How to Enforce Your Rights
If you believe your rights or the rights of others have been violated, you should contact the National Labor Relations Board promptly to protect your rights, generally within six months of the unlawful activity. You may make inquiries of the NLRB without your employer or a union, or anyone else being informed of the inquiry. A charge against an employer or union must be filed to initiate an investigation; charges may be filed by any person and need not be filed by the employee directly affected by the violations. Employees should seek assistance from the nearest Regional NLRB office, which can be found by clicking “Contact NLRB” above. It is illegal for an employer or union to retaliate against employees for filing charges or participating in NLRB investigation or proceedings.
If the NLRB determines that your rights have been violated by an employer or a union, you may be awarded appropriate remedial relief. For example, if an employer has unlawfully fired an employee, the NLRB may order the employer to rehire the employee and to pay the employee lost wages and benefits. Likewise, if a union’s unlawful conduct has caused an employee to lose a job, the NLRB may order the union to seek the employee’s reinstatement and to make the employee whole financially. In all cases, the NLRB seeks to undo as much as possible the effects of whatever unlawful conduct has occurred, including by ordering the employer or union to stop violating the law and to post a remedial notice informing employees of their rights under the National Labor Relations Act.
Are You Covered?
Excluded from coverage under the Act are public-sector employees (employees of state, federal and local governments and their sub-divisions), agricultural and domestic workers, independent contractors, workers employed by a parent or spouse, employees of air and rail carriers covered by the Railway Labor Act, and supervisors (although supervisors that have been discriminated against for refusing to violate the NLRA may be covered).
Collective bargaining rights
The National Labor Relations Act gives you the right to bargain collectively with your employer through a representative that you and your coworkers choose. What does that mean?
Your union and employer must bargain in good faith about wages, hours, and other terms and conditions of employment until they agree on a labor contract or reach a stand-off or “impasse.” If negotiations reach an impasse, an employer can impose terms and conditions so long as it offered them to the union before impasse was reached. Once a contract is in place, neither party may deviate from its terms without the other party’s consent, absent extraordinary circumstances. If a contract expires before the next contract is in place, almost all the terms of the expired contract continue while the parties bargain (the exceptions being union security, management rights, no-strike/no-lockout, and arbitration provisions).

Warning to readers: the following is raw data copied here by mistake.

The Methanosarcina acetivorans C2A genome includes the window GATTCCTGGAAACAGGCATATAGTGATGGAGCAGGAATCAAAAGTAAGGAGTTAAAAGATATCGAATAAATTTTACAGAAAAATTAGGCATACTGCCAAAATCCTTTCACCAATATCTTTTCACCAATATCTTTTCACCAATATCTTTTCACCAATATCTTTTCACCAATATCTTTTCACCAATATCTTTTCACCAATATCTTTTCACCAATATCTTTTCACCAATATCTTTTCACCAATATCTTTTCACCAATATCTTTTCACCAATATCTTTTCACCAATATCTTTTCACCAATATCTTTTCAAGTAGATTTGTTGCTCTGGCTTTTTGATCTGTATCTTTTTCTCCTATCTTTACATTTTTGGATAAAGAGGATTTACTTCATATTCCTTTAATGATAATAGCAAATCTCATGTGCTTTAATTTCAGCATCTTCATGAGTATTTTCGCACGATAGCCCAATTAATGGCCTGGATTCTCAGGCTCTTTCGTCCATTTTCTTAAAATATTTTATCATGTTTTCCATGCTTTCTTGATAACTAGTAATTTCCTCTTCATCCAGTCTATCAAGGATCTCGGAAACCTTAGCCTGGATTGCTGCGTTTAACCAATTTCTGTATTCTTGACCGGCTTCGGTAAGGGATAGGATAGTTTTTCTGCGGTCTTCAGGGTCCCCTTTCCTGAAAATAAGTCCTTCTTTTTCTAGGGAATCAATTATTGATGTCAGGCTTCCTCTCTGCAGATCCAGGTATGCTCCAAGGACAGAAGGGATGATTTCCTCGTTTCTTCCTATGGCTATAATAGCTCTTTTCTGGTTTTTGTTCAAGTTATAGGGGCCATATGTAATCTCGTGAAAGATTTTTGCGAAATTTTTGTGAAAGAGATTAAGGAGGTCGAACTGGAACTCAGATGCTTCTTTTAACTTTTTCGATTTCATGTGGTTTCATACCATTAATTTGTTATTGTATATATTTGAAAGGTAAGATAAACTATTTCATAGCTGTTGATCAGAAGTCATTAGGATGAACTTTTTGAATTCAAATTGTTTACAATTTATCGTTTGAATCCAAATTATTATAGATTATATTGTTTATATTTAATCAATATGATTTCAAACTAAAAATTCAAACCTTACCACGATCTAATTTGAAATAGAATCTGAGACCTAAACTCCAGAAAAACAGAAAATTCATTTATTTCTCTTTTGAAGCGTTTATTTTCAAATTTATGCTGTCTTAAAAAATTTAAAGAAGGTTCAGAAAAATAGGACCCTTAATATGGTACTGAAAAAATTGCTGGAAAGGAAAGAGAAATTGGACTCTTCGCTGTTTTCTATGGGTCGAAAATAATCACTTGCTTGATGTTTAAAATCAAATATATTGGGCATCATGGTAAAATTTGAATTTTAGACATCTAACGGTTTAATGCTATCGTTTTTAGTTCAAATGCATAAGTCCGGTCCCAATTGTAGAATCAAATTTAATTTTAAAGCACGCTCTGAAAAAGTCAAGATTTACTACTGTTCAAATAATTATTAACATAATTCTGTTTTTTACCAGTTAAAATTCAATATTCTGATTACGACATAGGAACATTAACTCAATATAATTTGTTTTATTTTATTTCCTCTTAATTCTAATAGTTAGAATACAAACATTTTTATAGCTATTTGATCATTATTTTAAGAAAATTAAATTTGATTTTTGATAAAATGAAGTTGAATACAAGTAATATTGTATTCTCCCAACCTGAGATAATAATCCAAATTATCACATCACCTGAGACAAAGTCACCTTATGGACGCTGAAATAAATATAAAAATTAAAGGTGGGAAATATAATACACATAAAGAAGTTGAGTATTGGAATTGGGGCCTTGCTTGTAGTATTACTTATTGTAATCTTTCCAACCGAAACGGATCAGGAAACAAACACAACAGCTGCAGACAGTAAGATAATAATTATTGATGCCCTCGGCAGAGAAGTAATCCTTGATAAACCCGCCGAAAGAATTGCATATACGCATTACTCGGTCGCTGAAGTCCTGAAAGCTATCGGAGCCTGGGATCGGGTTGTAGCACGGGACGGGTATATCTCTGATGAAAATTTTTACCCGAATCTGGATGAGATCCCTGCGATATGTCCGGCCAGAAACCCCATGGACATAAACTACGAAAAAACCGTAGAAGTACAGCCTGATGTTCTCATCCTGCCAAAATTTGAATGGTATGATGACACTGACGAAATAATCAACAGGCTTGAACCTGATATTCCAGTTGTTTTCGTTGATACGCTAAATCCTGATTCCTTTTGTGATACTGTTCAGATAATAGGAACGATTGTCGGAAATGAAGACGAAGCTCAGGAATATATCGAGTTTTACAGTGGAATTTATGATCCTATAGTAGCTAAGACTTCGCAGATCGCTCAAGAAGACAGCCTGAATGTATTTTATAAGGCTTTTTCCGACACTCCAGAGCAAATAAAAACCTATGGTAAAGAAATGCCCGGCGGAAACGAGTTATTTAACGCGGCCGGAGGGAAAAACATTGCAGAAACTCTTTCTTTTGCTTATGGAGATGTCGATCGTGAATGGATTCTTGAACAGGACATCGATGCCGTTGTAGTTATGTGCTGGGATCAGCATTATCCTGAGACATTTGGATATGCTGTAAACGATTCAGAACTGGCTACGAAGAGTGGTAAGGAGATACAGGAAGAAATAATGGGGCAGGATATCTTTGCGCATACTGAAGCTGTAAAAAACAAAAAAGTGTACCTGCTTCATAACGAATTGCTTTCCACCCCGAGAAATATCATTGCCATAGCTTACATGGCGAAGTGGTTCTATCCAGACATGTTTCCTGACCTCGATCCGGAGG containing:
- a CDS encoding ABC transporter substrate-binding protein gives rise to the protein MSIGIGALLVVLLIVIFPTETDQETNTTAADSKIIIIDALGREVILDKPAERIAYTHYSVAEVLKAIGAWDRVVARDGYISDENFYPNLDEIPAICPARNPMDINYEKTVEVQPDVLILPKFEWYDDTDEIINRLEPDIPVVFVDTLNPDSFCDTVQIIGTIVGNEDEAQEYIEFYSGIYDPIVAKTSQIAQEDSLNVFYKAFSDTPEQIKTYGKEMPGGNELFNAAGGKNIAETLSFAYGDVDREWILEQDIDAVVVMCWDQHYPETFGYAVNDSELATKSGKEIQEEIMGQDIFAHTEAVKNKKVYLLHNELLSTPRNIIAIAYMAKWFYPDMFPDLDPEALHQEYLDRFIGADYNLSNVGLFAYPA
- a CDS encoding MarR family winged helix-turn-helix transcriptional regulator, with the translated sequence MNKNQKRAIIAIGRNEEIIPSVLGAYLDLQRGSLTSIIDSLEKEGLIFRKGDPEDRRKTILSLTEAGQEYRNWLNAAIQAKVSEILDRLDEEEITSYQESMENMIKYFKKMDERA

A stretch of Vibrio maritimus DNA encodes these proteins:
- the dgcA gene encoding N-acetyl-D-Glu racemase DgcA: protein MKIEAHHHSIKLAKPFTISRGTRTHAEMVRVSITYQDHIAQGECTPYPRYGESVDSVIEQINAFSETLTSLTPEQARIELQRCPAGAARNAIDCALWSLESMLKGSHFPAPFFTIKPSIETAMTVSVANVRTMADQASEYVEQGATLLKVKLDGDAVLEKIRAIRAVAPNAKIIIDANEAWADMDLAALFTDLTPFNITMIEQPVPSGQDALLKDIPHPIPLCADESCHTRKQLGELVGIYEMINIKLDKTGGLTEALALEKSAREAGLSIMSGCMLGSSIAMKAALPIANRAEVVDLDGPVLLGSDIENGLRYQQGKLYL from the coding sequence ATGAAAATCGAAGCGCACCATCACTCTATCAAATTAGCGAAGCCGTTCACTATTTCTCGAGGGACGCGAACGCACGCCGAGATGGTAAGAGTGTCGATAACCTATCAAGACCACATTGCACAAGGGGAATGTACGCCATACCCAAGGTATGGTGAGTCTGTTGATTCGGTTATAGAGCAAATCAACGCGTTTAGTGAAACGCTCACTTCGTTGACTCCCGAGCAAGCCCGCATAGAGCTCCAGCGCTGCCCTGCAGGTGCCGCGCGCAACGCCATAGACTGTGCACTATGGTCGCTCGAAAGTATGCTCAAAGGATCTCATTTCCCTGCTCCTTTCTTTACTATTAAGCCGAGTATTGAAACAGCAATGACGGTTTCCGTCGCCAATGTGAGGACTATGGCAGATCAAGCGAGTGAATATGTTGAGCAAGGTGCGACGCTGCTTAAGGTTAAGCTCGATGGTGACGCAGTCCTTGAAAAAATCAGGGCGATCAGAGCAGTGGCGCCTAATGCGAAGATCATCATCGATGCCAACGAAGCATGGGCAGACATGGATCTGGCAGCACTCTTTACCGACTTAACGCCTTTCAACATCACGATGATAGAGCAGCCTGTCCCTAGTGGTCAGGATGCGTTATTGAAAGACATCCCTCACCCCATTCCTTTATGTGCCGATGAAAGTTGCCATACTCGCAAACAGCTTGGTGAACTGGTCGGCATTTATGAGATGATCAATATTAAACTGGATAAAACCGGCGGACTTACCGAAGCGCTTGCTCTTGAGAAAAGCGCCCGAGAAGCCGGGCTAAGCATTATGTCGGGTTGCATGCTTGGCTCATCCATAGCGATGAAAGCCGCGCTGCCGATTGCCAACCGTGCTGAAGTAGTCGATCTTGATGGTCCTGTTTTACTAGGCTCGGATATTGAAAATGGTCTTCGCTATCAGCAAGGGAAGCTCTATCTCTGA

You have the right to act with co-workers to address work-related issues in many ways. Examples include: talking with one or more co-workers about your wages and benefits or other working conditions, circulating a petition asking for better hours, participating in a concerted refusal to work in unsafe conditions, openly talking about your pay and benefits, and joining with co-workers to talk directly to your employer, to a government agency, or to the media about problems in your workplace. Your employer cannot discharge, discipline, or threaten you for, or coercively question you about, this “protected concerted” activity. A single employee may also engage in protected concerted activity if he or she is acting on the authority of other employees, bringing group complaints to the employer’s attention, trying to induce group action, or seeking to prepare for group action. However, you can lose protection by saying or doing something egregiously offensive or knowingly and maliciously false, or by publicly disparaging your employer’s products or services without relating your complaints to any labor controversy.
Whether or not you are represented by a union, federal law gives you the right to join together with coworkers to improve your lives at work – including joining together in cyberspace, such as on Facebook.
Federal law protects your right to engage in not only union activity, but also “protected concerted” activity. You have the right to address work-related issues and share information about pay, benefits, and working conditions with co-workers and with a union. You have the right to take action with one or more co-workers to improve your working conditions by, among other means, raising work-related complaints directly with your employer or with a government agency, or seeking help to form a union. Using social media can be a form of protected concerted activity. You have the right to address work-related issues and share information about pay, benefits, and working conditions with coworkers on Facebook, YouTube, and other social media. But just individually griping about some aspect of work is not “concerted activity”: what you say must have some relation to group action, or seek to initiate, induce, or prepare for group action, or bring a group complaint to the attention of management. Such activity is not protected if you say things about your employer that are egregiously offensive or knowingly and deliberately false, or if you publicly disparage your employer’s products or services without relating your complaints to any labor controversy.